Vices of the Mind: From the Intellectual to the Political
Epistemic vices are character traits, attitudes or thinking styles that prevent us from gaining, keeping or sharing knowledge. In this book, Quassim Cassam gives an account of the nature and importance of these vices, which include closed-mindedness, intellectual arrogance, wishful thinking, and prejudice. In providing the first extensive coverage of vice epistemology, an exciting new area of philosophical research, Vices of the Mind uses real examples drawn primarily from the world of politics to develop a compelling theory of epistemic vice. Cassam defends the view that as well as getting in the way of knowledge these vices are blameworthy or reprehensible. Key events such as the 2003 Iraq War and the 2016 Brexit vote, and notable figures including Donald Trump are analysed in detail to illustrate what epistemic vice looks like in the modern world. The traits covered in this landmark work include a hitherto unrecognised epistemic vice called 'epistemic insouciance'. Cassam examines both the extent to which we are responsible for our failings and the factors that make it difficult to know our own vices. If we are able to overcome self-ignorance and recognise our epistemic vices then is there is anything we can do about them? Vices of the Mind picks up on this concern in its conclusion by detailing possible self-improvement strategies and closing with a discussion of what makes some epistemic vices resistant to change.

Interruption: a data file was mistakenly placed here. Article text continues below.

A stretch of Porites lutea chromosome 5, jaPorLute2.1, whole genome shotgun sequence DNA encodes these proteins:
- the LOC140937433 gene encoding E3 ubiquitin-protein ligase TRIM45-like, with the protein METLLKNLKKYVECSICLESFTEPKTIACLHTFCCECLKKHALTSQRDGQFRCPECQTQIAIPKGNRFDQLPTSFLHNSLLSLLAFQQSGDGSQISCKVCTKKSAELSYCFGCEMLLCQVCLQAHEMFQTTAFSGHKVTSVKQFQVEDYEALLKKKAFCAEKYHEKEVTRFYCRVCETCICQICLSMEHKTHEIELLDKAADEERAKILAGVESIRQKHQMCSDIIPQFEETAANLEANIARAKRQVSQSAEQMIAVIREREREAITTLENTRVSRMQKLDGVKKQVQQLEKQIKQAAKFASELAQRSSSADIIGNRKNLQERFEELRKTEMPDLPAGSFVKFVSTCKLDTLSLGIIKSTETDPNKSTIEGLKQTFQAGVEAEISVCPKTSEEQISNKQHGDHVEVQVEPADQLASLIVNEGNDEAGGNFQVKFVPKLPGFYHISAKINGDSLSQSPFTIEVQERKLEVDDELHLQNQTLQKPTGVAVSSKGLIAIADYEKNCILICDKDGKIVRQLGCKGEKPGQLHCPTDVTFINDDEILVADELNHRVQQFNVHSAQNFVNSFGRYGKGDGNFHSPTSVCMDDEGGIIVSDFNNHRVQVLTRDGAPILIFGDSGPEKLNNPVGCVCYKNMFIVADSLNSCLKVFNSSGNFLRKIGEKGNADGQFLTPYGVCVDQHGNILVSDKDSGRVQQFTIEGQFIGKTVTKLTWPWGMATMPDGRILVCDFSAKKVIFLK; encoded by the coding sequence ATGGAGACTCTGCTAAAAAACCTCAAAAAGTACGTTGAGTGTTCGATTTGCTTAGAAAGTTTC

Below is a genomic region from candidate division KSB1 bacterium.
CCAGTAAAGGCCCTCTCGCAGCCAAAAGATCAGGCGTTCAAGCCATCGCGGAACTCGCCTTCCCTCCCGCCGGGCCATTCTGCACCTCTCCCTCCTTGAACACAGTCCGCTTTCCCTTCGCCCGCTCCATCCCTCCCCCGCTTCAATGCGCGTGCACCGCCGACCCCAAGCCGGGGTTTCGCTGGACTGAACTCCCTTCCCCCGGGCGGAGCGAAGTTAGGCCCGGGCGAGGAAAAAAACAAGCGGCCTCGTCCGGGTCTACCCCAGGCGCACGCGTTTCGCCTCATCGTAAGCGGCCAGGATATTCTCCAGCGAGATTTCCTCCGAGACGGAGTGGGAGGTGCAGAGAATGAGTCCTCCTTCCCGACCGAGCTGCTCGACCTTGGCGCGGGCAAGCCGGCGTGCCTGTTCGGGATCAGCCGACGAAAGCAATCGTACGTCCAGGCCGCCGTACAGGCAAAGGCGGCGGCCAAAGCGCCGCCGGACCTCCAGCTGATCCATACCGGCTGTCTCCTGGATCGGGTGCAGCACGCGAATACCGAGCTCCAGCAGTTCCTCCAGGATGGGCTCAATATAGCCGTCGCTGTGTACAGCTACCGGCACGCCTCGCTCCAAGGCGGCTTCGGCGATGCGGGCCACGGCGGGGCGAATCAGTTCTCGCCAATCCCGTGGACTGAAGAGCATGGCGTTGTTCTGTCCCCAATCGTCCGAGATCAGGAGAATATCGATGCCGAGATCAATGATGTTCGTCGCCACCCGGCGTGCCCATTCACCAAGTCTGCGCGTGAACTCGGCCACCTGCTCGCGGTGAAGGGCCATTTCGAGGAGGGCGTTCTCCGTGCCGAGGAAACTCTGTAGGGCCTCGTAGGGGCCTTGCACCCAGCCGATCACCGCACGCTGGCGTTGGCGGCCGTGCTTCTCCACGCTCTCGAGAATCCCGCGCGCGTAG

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active critical reflection affective postures argue attitude vices Bar-Joseph behaviour bias Birmingham Six blame blameworthy Brexit Chapter character traits character vices closed-mindedness cognitive biases confident confirmation bias conspiracy theories conspiracy thinking contempt described detect dogmatism Dunning-Kruger effect effective epistemic attitude epistemic insouciance epistemic malevolence epistemic virtues epistemically harmful epistemically vicious evaluative evidence example fast thinking Fricker Guildford Four gullibility and foolishness Heidemann high fidelity Hitler diaries Holocaust Holocaust denier ignorance implicit biases inconsistent triad intellectual arrogance intellectual vices Iraq judgement lack Lord Denning malleable managerial control mindedness moral need for closure notion obstacles to knowledge obstruct obstructivism one's epistemic vices open-mindedness outsmarting person possible prejudice propositional attitudes question reason reflect badly reprehensible revision responsible Ricks Rumsfeld self-improvement self-knowledge sense slow thinking someone stance stealthy vices structural sub-personal suppose Taliban thing thinker thinking vices tobacco strategy traumatic experiences vice explanations voluntary control wishful thinking Zeira